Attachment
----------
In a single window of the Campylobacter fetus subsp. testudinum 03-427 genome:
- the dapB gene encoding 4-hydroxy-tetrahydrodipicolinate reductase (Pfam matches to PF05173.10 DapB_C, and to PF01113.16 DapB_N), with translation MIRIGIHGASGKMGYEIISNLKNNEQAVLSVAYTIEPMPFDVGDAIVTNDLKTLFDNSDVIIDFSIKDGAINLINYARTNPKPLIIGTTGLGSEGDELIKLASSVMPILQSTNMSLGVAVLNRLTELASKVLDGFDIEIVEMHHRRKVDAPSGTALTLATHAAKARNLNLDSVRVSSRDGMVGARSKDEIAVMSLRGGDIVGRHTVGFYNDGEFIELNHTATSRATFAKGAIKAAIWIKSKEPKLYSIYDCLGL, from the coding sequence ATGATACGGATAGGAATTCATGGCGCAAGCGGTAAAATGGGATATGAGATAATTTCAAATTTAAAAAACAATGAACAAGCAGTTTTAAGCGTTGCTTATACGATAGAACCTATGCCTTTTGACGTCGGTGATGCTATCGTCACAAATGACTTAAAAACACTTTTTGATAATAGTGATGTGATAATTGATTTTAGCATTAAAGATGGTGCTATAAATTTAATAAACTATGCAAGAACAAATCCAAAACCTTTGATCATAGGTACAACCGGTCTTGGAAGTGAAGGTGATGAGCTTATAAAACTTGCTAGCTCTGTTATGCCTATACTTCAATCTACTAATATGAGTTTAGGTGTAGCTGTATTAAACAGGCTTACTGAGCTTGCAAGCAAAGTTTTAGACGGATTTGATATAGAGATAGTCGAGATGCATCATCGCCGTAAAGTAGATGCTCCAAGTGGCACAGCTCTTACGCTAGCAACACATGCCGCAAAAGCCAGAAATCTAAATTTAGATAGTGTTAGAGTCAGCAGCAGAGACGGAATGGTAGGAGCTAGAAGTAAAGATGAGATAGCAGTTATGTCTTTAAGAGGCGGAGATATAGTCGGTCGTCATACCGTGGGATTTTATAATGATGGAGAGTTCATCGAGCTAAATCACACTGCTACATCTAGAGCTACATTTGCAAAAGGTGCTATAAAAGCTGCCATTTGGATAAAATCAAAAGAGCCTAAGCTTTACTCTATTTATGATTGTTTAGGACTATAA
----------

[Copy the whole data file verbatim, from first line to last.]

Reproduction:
In a single window of the Campylobacter fetus subsp. testudinum 03-427 genome:
- the dapB gene encoding 4-hydroxy-tetrahydrodipicolinate reductase (Pfam matches to PF05173.10 DapB_C, and to PF01113.16 DapB_N), with translation MIRIGIHGASGKMGYEIISNLKNNEQAVLSVAYTIEPMPFDVGDAIVTNDLKTLFDNSDVIIDFSIKDGAINLINYARTNPKPLIIGTTGLGSEGDELIKLASSVMPILQSTNMSLGVAVLNRLTELASKVLDGFDIEIVEMHHRRKVDAPSGTALTLATHAAKARNLNLDSVRVSSRDGMVGARSKDEIAVMSLRGGDIVGRHTVGFYNDGEFIELNHTATSRATFAKGAIKAAIWIKSKEPKLYSIYDCLGL, from the coding sequence ATGATACGGATAGGAATTCATGGCGCAAGCGGTAAAATGGGATATGAGATAATTTCAAATTTAAAAAACAATGAACAAGCAGTTTTAAGCGTTGCTTATACGATAGAACCTATGCCTTTTGACGTCGGTGATGCTATCGTCACAAATGACTTAAAAACACTTTTTGATAATAGTGATGTGATAATTGATTTTAGCATTAAAGATGGTGCTATAAATTTAATAAACTATGCAAGAACAAATCCAAAACCTTTGATCATAGGTACAACCGGTCTTGGAAGTGAAGGTGATGAGCTTATAAAACTTGCTAGCTCTGTTATGCCTATACTTCAATCTACTAATATGAGTTTAGGTGTAGCTGTATTAAACAGGCTTACTGAGCTTGCAAGCAAAGTTTTAGACGGATTTGATATAGAGATAGTCGAGATGCATCATCGCCGTAAAGTAGATGCTCCAAGTGGCACAGCTCTTACGCTAGCAACACATGCCGCAAAAGCCAGAAATCTAAATTTAGATAGTGTTAGAGTCAGCAGCAGAGACGGAATGGTAGGAGCTAGAAGTAAAGATGAGATAGCAGTTATGTCTTTAAGAGGCGGAGATATAGTCGGTCGTCATACCGTGGGATTTTATAATGATGGAGAGTTCATCGAGCTAAATCACACTGCTACATCTAGAGCTACATTTGCAAAAGGTGCTATAAAAGCTGCCATTTGGATAAAATCAAAAGAGCCTAAGCTTTACTCTATTTATGATTGTTTAGGACTATAA